A Buddhist Philosophical Approach to Intersubjectivity
CFS Lecture by Roy Tzohar, Department of East Asian Studies, Tel Aviv University, Israel
In this talk I propose that there is a uniquely Buddhist philosophical conception of intersubjectivity, and explore some of its expressions in the Buddhist conception of experience, language, and the social realm.
For the Buddhist philosophical schools of thought, intersubjective experiences were of interest not just for their role in bridging the self and others, but also because they allegedly involve an emergent notion of objectivity. Given the Buddhist metaphysics of momentariness and causality and the critique of the first-person perspective, intersubjectivity posed a particularly tenacious explanatory challenge for Buddhist thought. In discussing how this challenge was met, I focus in particular on the strategies devised by one Buddhist school, the Indian Yogācāra, to explain intersubjective agreement under a view of phenomena as mind-dependent. This explanation, I show, involved an ironic inversion of the realist premise, since it proceeds by arguing that intersubjective agreement not only does not require the existence of mind-independent objects but is in fact incompatible with their existence. By delineating the phenomenological complexity underlying this account, I unpack the emergent Yogācāra account of intersubjectivity along with its implications for the understanding of being, the life-world, and alterity, and argue that it proposes a radical revision of the way in which we conceive of the “shared” and “private” distinction with respect to experiences, both ordinarily and philosophically.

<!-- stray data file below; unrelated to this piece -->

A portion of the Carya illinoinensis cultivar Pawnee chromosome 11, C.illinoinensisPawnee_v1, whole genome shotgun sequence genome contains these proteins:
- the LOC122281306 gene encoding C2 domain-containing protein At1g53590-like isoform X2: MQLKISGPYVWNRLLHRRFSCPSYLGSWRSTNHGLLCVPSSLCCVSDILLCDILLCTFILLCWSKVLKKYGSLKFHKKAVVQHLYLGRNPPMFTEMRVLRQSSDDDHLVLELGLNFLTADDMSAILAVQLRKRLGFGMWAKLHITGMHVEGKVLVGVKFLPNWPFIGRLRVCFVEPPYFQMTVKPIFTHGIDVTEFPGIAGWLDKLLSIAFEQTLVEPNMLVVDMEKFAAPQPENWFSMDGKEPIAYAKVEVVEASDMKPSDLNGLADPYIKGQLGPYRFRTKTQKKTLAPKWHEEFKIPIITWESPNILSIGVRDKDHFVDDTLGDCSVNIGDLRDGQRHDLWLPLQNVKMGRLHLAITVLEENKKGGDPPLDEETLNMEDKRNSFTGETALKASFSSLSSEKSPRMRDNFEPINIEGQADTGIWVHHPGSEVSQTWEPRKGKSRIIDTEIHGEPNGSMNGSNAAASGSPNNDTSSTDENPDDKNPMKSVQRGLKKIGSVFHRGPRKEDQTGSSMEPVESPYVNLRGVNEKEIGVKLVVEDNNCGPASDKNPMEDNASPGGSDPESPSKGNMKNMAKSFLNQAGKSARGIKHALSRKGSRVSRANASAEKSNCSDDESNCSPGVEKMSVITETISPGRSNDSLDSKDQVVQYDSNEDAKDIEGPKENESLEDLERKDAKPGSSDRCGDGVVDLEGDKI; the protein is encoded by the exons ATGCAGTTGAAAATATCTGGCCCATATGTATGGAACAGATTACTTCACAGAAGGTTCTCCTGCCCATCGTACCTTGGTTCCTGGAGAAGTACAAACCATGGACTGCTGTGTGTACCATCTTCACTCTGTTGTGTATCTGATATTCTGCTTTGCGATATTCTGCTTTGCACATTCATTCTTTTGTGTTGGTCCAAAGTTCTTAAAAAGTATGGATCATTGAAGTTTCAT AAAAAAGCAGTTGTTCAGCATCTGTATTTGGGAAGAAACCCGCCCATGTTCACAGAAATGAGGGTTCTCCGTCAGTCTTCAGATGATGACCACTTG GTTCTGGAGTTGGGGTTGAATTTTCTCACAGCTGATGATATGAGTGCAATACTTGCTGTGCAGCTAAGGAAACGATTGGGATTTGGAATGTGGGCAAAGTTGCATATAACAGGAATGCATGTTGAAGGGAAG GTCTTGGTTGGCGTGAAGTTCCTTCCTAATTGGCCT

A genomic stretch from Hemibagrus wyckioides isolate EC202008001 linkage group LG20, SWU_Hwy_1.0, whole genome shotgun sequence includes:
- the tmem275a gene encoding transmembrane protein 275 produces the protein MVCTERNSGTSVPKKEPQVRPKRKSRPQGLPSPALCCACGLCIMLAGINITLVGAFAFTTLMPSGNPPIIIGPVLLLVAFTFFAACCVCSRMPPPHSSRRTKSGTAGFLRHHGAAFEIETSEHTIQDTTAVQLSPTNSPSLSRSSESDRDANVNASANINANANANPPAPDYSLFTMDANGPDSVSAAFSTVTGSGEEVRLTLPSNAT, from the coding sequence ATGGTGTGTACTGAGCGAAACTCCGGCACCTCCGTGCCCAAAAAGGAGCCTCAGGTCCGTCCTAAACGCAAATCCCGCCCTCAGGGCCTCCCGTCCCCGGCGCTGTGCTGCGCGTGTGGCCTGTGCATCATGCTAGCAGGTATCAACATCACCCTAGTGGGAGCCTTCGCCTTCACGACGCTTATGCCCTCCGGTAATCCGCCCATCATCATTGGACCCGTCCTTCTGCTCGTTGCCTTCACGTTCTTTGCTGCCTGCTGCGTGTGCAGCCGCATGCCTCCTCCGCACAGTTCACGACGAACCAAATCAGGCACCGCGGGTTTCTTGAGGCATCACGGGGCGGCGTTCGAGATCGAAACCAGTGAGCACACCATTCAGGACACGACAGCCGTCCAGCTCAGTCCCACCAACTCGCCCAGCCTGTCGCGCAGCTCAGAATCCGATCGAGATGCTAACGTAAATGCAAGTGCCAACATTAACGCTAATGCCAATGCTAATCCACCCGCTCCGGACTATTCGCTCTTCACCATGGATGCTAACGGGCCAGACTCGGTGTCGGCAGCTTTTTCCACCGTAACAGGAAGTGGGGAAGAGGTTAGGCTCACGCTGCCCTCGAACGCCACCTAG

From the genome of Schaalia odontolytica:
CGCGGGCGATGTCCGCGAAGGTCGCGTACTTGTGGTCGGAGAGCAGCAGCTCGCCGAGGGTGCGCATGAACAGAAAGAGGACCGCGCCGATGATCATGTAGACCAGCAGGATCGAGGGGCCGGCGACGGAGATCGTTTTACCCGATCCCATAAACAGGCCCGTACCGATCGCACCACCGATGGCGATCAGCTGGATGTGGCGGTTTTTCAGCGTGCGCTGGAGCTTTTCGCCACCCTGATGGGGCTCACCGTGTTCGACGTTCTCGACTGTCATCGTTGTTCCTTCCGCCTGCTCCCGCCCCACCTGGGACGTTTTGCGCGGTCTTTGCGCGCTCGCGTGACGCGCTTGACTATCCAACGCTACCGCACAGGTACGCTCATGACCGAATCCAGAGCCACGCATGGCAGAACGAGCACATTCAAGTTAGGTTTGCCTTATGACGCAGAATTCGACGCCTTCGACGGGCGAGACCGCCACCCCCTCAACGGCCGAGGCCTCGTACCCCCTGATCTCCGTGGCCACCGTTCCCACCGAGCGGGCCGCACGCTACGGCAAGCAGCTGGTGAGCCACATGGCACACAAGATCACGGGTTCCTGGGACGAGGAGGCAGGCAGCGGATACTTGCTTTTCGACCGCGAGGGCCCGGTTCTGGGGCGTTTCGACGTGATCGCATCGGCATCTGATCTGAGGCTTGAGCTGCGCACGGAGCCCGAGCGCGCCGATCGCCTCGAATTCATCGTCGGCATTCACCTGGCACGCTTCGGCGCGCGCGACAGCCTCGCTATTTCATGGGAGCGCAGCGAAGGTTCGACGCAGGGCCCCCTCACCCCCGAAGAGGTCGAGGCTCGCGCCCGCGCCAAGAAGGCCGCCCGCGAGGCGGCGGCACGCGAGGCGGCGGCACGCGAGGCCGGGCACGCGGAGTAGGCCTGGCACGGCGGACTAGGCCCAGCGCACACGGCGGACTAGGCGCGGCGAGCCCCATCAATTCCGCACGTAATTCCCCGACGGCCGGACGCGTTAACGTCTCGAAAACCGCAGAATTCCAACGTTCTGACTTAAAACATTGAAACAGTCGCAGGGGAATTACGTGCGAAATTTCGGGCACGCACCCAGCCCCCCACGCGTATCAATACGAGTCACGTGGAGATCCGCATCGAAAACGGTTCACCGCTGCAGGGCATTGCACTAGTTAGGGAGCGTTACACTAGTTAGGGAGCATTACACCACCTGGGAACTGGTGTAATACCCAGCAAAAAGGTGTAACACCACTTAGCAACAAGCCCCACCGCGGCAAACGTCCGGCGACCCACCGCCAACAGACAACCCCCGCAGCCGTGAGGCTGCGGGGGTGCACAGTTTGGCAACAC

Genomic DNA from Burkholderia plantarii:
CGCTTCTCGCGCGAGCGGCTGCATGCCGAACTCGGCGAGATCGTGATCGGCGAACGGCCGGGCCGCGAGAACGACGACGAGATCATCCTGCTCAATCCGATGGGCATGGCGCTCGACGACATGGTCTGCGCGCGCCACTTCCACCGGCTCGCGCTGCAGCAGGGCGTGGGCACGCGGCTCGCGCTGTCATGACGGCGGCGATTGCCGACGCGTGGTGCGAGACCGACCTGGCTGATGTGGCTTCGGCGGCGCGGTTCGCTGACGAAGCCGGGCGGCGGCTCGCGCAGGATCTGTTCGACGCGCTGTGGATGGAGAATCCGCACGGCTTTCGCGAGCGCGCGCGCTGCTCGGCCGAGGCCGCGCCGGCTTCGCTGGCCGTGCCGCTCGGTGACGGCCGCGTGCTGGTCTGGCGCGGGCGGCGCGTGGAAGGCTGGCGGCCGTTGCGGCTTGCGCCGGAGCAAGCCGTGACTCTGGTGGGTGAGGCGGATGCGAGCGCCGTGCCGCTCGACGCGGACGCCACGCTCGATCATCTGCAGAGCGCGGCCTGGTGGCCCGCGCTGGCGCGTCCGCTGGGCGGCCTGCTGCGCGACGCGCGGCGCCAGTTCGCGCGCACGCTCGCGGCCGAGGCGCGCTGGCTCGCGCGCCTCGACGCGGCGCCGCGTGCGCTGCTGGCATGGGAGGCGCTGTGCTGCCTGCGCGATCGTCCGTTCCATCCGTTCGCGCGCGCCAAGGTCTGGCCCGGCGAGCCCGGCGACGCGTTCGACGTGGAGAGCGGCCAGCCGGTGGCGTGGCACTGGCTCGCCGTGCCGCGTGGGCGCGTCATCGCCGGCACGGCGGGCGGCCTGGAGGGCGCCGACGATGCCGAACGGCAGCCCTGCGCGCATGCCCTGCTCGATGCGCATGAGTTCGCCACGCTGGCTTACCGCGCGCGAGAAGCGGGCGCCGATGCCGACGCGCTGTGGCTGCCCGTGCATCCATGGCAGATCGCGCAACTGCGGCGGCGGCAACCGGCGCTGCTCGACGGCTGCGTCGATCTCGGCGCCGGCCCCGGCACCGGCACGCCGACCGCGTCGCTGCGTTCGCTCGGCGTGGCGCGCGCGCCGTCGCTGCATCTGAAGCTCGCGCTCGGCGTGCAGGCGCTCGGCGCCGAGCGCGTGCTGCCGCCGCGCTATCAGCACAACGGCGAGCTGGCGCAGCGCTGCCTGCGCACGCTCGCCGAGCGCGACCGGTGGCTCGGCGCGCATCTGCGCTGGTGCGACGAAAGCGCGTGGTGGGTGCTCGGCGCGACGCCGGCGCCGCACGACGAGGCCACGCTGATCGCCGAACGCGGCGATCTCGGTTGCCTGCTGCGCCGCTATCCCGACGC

Roy Tzohar specializes in the history of philosophy with a focus on Buddhist and Brahmanical philosophical traditions in India. He is currently an assistant professor in the East Asian Studies Department at Tel Aviv University. He holds a PhD from the Religion Department at Columbia University (New York, 2011), and an M.A. in philosophy from Tel Aviv University’s Interdisciplinary Program for Outstanding Students (Tel Aviv, 2004). His research, under the Marie Curie IRG fellowship, concerns intersubjectivity and language in the Indian Buddhist Yogācāra thought. His monograph "Meaning in the World and in Texts: A Buddhist Theory of Metaphor" is forthcoming from Oxford University Press.
The event is open to all. Everyone is welcome!